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Re: libstdc++ libtool lossage
- From: Mark Mitchell <mark at codesourcery dot com>
- To: Alexandre Oliva <aoliva at redhat dot com>
- Cc: David Edelsohn <dje at watson dot ibm dot com>, Richard Henderson <rth at redhat dot com>, "gcc at gcc dot gnu dot org" <gcc at gcc dot gnu dot org>, "gcc-patches at gcc dot gnu dot org" <gcc-patches at gcc dot gnu dot org>, "java-patches at gcc dot gnu dot org" <java-patches at gcc dot gnu dot org>
- Date: Sat, 23 Feb 2002 16:50:25 -0800
- Subject: Re: libstdc++ libtool lossage
--On Saturday, February 23, 2002 08:20:30 PM -0300 Alexandre Oliva
Thanks for your answer. I'm still trying to get my head around all
of it, but, if you would be so kind, I have a few more preliminary
>> gcc and g++ handled "-shared" differently because it was thought that
>> C users would benefit from not having to deal with the shared libgcc,
> No, they didn't, but they do now, on GNU/Linux, if you have a recent
> enough version of GNU ld.
Are you saying that, until recently, both "gcc -shared" and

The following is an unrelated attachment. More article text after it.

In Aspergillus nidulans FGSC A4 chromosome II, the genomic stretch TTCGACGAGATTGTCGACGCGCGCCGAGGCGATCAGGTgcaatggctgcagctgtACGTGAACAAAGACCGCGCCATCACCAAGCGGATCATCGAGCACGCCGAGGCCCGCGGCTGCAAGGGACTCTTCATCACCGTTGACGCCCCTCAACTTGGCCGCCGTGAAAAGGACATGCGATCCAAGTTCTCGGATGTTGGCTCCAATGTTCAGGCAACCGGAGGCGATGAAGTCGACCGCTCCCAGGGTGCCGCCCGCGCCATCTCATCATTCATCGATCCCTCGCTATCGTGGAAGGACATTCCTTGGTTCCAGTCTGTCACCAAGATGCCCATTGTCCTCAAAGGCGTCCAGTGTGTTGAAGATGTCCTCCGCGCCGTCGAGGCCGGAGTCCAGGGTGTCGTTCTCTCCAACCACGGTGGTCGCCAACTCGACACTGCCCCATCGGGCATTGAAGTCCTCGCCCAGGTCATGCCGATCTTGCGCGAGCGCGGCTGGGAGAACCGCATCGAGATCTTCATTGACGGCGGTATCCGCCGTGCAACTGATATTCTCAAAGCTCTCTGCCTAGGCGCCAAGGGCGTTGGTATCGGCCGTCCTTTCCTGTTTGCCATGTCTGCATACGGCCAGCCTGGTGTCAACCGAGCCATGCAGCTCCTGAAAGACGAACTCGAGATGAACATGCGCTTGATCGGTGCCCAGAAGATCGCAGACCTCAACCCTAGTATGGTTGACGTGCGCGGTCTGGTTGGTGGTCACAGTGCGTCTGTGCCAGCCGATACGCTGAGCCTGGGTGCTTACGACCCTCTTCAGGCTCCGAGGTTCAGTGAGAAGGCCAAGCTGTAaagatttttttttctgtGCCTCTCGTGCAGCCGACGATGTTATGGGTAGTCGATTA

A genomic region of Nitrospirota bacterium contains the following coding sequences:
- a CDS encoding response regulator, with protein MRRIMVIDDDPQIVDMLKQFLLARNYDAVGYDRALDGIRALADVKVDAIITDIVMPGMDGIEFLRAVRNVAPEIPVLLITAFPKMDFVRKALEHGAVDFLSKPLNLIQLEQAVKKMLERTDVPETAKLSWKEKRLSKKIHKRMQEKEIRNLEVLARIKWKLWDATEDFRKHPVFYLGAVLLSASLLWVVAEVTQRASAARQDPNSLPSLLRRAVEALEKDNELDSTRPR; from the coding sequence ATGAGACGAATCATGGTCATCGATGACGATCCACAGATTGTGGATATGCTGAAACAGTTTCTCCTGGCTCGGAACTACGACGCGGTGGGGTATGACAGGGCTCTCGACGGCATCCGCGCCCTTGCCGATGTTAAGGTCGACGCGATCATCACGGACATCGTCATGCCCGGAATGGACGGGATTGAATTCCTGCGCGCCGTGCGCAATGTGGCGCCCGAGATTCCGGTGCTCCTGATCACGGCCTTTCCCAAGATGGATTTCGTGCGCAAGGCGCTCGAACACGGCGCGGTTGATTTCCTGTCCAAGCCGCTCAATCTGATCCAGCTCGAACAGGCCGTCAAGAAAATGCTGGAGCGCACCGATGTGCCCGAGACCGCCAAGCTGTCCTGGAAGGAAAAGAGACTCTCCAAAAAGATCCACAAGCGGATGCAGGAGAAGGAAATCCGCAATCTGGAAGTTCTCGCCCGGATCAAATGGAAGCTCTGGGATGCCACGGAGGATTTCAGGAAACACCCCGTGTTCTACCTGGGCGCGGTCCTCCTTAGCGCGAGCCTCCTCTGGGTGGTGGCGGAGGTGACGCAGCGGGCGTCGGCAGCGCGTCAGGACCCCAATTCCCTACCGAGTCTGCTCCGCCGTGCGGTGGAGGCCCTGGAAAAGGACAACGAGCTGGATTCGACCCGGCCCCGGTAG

"g++ -shared" linked the shared library with both the shared libgcc and
the static one? (That sound plausible, just not what I remembered.)
(Parenthetically, that suggests that my memory was probably of the
executable creation behavior; when linking a final executable "gcc"
linked in the static libgcc but "g++" linked in the shared libgcc?
(And also the static one, or not?) Is this right?)
And you're saying that now some bit of binutils wizardy means that
on sufficiently modern GNU/Linux machines we could created C shared
libraries without linking with any libgcc at all? Or by linking with
just the static version; we no longer need the shared version?
Just trying to catch up,
Mark Mitchell firstname.lastname@example.org
CodeSourcery, LLC http://www.codesourcery.com